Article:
Colorado is known as a fly fishing haven, and the many mountain streams in the area cement that reputation. Dependable options include sections of Clear Creek, St. Louis Creek, the Fraser River, and the Colorado River, which originates in nearby Rocky Mountain National Park and meanders through Lake Granby.
Perhaps one of the most popular trails in the state, Herman Gulch is a beautiful adventure with a convenient I-70 exit (218) that leads right to the trailhead. One exit to the east in Bakersville (221) provides access to the popular 14ers Grays and Torreys Peak.
Both Loveland Pass and Berthoud Pass have enjoyable sections of the trail leading to endless alpine ridges, and a few miles north of Berthoud’s summit is a trail leading to the backcountry Broome Hut. Similarly, Guenalla Pass has established trails on both sides, with one direction leading to the 14er Mt. Bierstadt and the other leading to countless 13ers and alpine lakes.
Additionally, there are many trails along the Mt. Evans Scenic Byway, and if you take exit 238 up Fall River Road from I-70, you can get to the St. Marys Glacier Trail, which also doubles as the quickest way to summit James Peak.
While mostly known for its ski resort, the area around Winter Park has a great reputation for dirt roads and OHV territory. One of the best introductory dirt roads is Rollins Pass (also known as Corona Pass), which takes off from just outside the ski resort until it tops out on the continental divide with 100-mile views.
Rollins Pass Road used to connect with its eastern half, originating near Rollinsville, but a series of old, decaying train trestles, tunnels, and bridges block an easy connection. Both halves are separately drivable, although the eastern section is rockier and demands a higher clearance vehicle.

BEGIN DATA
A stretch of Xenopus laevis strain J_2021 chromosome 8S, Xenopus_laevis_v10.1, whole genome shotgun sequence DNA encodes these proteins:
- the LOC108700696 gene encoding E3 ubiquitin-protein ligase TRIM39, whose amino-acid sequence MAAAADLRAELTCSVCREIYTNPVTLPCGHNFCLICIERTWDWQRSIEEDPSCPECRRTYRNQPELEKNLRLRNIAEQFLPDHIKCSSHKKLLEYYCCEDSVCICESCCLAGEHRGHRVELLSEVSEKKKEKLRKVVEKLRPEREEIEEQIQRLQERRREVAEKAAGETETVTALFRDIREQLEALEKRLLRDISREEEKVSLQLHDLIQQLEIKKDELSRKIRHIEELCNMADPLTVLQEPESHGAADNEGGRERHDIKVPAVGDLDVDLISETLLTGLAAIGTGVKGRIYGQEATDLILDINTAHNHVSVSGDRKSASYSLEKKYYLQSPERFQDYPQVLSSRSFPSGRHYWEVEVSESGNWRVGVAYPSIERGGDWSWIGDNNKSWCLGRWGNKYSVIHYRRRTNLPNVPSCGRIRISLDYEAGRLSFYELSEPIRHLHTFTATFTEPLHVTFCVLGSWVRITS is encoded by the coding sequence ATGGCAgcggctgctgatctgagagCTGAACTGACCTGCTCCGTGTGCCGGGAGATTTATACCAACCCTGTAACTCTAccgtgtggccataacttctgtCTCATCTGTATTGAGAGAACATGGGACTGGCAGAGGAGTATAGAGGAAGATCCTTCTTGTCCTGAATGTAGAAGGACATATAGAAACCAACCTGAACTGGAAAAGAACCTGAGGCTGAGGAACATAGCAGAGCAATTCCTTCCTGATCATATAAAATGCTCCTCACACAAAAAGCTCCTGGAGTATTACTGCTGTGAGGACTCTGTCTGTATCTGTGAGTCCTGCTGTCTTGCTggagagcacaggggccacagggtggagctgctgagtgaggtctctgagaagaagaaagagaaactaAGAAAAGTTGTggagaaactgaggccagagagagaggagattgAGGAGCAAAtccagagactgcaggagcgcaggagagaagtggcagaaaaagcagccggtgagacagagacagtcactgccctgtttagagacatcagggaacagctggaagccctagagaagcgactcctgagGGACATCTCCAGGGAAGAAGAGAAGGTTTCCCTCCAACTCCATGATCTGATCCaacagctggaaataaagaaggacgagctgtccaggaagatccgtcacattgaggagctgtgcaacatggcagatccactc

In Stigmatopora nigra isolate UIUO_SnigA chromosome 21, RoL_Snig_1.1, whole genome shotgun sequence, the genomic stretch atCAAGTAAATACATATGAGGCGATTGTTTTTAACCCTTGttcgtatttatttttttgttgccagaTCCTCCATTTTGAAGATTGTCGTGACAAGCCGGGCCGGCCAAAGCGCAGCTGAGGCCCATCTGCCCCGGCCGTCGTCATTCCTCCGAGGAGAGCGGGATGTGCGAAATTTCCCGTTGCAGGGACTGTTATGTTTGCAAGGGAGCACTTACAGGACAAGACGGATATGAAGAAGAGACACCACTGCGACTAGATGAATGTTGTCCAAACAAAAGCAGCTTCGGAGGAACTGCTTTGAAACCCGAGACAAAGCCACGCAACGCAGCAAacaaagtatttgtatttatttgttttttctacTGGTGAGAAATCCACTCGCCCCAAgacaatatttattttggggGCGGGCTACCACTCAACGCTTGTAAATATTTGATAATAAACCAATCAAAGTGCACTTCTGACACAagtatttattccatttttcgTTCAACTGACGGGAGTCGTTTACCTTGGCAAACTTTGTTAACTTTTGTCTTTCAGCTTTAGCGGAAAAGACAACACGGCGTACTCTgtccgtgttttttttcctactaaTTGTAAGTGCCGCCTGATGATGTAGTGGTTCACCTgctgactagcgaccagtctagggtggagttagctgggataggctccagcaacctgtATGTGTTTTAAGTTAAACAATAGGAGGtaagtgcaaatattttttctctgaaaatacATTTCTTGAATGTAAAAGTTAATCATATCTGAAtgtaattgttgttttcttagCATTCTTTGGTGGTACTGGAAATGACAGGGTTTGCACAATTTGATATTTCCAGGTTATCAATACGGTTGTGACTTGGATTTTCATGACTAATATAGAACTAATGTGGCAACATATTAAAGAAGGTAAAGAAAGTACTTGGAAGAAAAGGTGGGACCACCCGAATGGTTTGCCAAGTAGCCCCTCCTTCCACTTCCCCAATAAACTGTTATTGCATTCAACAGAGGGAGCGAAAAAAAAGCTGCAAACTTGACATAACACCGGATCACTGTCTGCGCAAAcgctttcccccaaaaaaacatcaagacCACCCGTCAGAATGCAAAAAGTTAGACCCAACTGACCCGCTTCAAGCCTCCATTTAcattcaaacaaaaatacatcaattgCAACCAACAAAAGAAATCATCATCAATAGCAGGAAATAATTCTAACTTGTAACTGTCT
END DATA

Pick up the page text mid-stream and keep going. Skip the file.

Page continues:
Jones Pass Road is also a great out-and-back dirt road that leads to dozens of primitive camping sites and can be driven by most vehicles with decent ground clearance. The heavily trafficked Yankee Hill off-roading trail is a local favorite closer to Idaho Springs.
The Guanelle Pass Scenic Byway is a beautiful drive that takes you through multiple environments and leads to a gentle alpine pass surrounded by towering mountains. The road passes numerous hiking trails and camping areas tucked into beautiful mountain terrain. Since it is free and easily reached, this area is exceptionally popular.
Mount Evans Recreation Area and Scenic Byway is also a fantastic drive, climbing more than 7,000 feet from Idaho Springs to the shoulder of Mt. Evans. Although it doesn’t top out on the summit, the top is an easy hike from the parking lot, and the road climbs high enough to earn the distinction of the highest paved road in the US.
Arapaho National Forest has its fair share of great winter recreation. Winter Park and Loveland Ski Resort provide dependable inbounds terrain, and snowmobiling around the western side of Corona Pass is very popular. Winter Park and neighboring Devil’s Thumb Ranch also have comprehensive cross-country skiing terrain that’s worth exploring.
Many people try backcountry skiing for the first time at either Loveland Pass or Berthoud Pass, with the latter having been a former ski resort for many years before closing in the late 90s. Backcountry skiing comes with substantial risk and shouldn’t be attempted by anyone without appropriate gear.
Snowshoeing is also popular along trails like Herman Gulch and in the Arapaho National Recreation Area.
Wild, diverse, and easy to get to, Arapaho National Forest is a great destination for half-day, full-day, and multi-day adventures. And while it can get crowded along the I-70 corridor, a little exploration yields big views, tranquil waters, and a chance to connect with nature.
- Arapaho (PNG)
- Clear Creek (PDF) – Loveland Pass, Empire, Georgetown, Idaho Springs
- Sulphur North (PDF) – Grand Lake, Granby
- Sulphur South (PDF) – Hot Sulphur Springs, Fraser, Winter Park
Recreation: Biking, Boating, Camping, Fishing, Hiking, Hunting, Picnicking, OHV, Scenic Drives, Winter Rec – Cross Country Skiing, Snowmobiling, Snowshoeing.
Arapaho Campgrounds: Reservations